The Hook

There are moments where little cultural references put into focus for me the fact that we Gen Xers are indeed a bridge back to Boomers and the Silent Generation and bits of pop culture that predate even us. I often notice this when I see or hear something I immediately process and take for granted, but then have to explain to my five year old daughter.

Today's moment was while the kids were watching the very of-the-moment Disney film, Moana. In the musical number, Shiny, the giant crab Tamatoa (voiFlight of the Concords fame) sings a lyric:
Bugs gets "the hook."
ced by Jermaine Clement of

"What a terrible performance, get the hook!"

Of course, in the context of the movie, "the hook" has some double meaning, referring to the demigod Maui's magical hook. But it hit me that my daughter would not have the slightest clue what "getting the hook" in the true performance context means.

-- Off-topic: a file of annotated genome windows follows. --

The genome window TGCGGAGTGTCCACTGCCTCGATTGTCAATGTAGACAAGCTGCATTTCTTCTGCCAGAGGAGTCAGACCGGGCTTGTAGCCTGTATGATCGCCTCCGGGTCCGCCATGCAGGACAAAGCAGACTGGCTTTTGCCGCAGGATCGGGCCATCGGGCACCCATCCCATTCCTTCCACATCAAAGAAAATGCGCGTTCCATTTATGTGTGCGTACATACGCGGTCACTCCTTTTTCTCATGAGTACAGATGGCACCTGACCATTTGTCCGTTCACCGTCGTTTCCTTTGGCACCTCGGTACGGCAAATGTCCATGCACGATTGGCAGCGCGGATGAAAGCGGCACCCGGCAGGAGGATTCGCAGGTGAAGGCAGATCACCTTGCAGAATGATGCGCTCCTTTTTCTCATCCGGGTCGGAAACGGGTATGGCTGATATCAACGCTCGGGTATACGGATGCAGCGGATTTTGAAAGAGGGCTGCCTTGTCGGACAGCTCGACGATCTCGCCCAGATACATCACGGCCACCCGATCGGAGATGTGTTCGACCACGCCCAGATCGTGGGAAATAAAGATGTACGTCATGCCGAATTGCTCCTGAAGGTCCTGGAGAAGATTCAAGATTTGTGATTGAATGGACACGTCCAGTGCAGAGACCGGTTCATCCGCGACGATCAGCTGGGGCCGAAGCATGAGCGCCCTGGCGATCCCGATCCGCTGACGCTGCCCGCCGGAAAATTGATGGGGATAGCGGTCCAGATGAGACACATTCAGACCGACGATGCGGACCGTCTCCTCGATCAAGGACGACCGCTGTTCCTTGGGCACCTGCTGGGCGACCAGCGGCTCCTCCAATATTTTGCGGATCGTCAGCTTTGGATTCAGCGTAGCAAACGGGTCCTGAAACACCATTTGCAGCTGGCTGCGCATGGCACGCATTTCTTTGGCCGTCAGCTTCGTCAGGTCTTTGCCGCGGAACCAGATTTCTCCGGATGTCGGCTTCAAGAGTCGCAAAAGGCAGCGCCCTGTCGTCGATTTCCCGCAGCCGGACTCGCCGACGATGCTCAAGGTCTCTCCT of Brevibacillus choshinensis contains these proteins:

And really, is there any reason I should know what that means either? This is an old, old reference. "The hook" goes back to old vaudeville show days where a big long hook would be used to pull of a performance who was dying on stage. Presumably to prevent his or her being pelted by rotten tomatoes and moldy fruit from an angry crowd.

Of course, this long predates any of us in Generation X, too. I imagine the last true usage of the vaudeville hook took place before FDR was president. But we Xers were, however, raised by Boomers and Silents for whom there was at least a closer historical touchpoint.

For myself, I probably was inherently aware of the concept of the vaudeville hook from seeing it used as a gag in old cartoons and movies from my parents' era. Maybe some members of my kids' or of the Millennial generation have seen the same movies and cartoons, but I wonder how many little things like this are lost beyond X? I guess we are the keepers of the memory flame for the vaudeville hook.


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